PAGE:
I’ve never known my dad to be afraid of anything. However, the look in his eyes recently told a story of fear. My dad is now in his 80s. For most of his life he was healthy, despite a lifestyle that would have ruined most others.
His left leg was amputated recently. It wasn’t because of diabetes, which is a major problem in First Nations communities. My dad’s leg got infected from a simple cut on his foot. The infection moved up his leg to a point where it had to amputated.
When he was informed about the amputation, he tried to laugh it off.
“Hey, my Indian name can now be Not Even,” he joked.
He tried to mitigate it by convincing himself he didn’t have to live in pain anymore, even though he was told the leg was dead tissue and there shouldn’t be any pain. On the day of the surgery, my family gathered around his bed. Before he was taken to the operating room, his spirit was up. I could tell he was prepared for what was about to happen. The operation itself took around eight hours. When it was over, he was returned to his room. Of course, he was still sedated. The surgeon said the operation went well, but it would be a couple of days before we would know for sure.
After a couple of days, he started to come around. Our family was still there when he opened his eyes. He looked around and immediately turned his attention to me. He was trying to say something, but couldn’t. That’s when he looked me right in the eye. That’s when I saw the fear. We all tried to console him by softly talking to him. He couldn’t respond, but just looking into his eyes I could tell there was life being drained out of him.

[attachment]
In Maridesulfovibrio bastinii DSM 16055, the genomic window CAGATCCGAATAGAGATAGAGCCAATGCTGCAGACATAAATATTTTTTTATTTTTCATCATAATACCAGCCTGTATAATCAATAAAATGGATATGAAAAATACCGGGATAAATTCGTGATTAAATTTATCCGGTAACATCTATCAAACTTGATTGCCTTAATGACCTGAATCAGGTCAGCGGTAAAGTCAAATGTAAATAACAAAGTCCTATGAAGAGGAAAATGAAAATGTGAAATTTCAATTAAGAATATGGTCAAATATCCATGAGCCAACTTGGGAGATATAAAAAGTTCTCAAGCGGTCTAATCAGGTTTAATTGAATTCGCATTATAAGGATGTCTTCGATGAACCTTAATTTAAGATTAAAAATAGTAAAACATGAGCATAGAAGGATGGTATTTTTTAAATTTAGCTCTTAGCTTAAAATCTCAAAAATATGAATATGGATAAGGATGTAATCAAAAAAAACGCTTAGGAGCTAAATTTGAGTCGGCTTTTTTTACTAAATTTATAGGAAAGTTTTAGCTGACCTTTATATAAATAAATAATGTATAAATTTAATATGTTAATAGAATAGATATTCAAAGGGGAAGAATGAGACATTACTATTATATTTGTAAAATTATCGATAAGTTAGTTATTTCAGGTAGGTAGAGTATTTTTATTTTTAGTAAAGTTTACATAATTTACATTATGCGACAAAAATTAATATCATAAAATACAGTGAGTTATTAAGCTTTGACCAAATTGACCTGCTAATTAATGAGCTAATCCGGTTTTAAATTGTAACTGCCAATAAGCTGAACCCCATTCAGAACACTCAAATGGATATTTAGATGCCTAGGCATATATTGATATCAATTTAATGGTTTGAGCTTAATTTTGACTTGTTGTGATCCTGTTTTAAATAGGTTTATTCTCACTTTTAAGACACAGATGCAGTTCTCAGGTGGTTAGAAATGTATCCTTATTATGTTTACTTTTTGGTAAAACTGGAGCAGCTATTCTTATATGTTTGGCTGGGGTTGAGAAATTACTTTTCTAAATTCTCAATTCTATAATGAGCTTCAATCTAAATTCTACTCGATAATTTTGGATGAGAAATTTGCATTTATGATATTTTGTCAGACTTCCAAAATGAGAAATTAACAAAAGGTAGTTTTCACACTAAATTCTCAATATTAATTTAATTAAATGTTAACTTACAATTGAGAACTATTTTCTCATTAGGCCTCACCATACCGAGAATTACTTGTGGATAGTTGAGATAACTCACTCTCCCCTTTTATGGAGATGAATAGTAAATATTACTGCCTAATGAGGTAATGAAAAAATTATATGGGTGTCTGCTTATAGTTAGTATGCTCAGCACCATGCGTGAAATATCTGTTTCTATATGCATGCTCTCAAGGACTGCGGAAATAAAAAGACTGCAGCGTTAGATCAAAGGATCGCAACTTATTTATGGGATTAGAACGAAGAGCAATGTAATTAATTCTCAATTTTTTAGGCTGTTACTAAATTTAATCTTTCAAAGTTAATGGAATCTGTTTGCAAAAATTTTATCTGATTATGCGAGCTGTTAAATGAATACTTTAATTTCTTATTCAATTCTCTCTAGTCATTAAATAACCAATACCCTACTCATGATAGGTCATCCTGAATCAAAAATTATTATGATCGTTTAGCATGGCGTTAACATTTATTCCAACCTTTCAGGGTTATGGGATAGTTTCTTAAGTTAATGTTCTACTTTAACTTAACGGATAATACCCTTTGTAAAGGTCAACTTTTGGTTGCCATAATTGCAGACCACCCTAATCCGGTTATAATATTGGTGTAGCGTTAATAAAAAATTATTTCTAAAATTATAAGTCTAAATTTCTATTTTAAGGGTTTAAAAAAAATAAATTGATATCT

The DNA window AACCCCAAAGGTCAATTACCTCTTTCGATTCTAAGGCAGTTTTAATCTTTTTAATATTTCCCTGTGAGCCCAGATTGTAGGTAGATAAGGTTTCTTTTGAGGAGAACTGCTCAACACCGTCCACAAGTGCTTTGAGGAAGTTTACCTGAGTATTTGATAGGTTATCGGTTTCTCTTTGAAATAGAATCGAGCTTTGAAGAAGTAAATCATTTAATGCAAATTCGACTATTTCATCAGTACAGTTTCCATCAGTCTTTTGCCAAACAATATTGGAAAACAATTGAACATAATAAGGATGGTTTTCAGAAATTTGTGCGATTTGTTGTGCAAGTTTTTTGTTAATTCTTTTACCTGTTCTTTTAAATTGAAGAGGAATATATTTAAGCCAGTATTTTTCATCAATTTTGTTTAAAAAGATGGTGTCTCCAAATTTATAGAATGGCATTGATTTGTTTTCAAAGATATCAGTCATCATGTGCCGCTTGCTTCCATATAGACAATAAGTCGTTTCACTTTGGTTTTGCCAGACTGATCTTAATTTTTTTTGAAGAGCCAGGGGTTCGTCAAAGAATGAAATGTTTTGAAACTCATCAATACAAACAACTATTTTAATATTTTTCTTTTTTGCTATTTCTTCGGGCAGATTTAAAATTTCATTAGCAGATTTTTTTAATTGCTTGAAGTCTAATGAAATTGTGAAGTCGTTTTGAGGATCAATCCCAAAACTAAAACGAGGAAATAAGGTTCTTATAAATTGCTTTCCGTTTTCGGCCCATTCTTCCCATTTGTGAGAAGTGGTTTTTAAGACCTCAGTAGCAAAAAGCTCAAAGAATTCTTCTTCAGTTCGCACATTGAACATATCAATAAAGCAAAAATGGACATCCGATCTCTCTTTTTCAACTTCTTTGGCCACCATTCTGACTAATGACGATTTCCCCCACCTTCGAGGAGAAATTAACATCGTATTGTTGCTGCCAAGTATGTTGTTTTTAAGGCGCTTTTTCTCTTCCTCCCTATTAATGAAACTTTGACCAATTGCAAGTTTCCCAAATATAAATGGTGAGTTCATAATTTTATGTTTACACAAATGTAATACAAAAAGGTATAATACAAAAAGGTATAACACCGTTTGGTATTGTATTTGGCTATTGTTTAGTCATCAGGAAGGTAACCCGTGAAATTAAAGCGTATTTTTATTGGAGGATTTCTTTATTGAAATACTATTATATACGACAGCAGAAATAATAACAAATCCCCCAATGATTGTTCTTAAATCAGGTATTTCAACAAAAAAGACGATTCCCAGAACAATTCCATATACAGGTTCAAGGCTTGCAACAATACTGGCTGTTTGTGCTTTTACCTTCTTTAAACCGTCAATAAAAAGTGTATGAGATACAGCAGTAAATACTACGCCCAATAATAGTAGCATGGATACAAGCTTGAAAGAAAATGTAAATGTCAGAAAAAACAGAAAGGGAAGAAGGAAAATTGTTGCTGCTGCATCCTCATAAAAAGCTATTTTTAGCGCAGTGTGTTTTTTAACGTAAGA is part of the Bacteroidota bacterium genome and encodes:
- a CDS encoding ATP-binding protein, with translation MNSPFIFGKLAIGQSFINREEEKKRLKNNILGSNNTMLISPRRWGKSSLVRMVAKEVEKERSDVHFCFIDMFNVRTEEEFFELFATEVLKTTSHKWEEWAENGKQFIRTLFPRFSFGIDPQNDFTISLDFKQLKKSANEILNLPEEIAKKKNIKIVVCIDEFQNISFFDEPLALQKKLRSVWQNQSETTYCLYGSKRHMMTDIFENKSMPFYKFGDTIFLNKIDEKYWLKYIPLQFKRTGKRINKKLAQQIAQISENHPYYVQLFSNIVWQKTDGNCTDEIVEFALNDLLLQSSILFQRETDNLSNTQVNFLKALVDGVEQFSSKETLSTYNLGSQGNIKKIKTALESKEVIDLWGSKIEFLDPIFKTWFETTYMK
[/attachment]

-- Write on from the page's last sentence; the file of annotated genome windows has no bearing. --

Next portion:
My dad is a residential school survivor. Even though he spent 12 years in a residential school, he had maybe a Grade 3-level education. He really didn’t like talking about his experience in the school, but he did share a few things with me.
He told me for his first six years at the school all he did was peel potatoes. When there are 300 students to be fed, the school used the children that were basically stolen from their families as labour. When he was 12, he looked after hundreds of chickens.
The students only ate eggs at Christmas and Easter. The rest were sold to the very parents whose children were taken.
“The only regret I have,” he said, “is they could have made something out of me.”
To me, this was a profound statement, as he was one of the best hunters and trappers around. Other hunters and trappers would seek his advice. To me, he was something. But what I didn’t know is he wanted to be an artist. When I was a boy, he would draw pictures for me. What I would give to have those pictures now.
What I learned the most from him was storytelling. He spoke mostly Cree and was well known as a great storyteller. Even before he started to get sick, he was still entertaining people at the long-term care home he was in. I would go and visit and there were always people around him, including the nurses and care workers, listening to his stories.
He didn’t fully comprehend the English language, but he would often point out to people that his son is a writer and he wanted to read my stories. Often he would question me on the stories, but most times he would just stare at them and, I believe, he was pretending to read them. It always felt good to hear him say he enjoyed the story.
It’s been a couple of weeks since the amputation and he is improving. However, I can tell life is never going to be the same. He is a big man with a bigger heart. If there was ever a prayer I could ask the Creator for, it would be good health and high spirits – not only for my dad, but for all those who struggled through hard times and yet see a brighter future.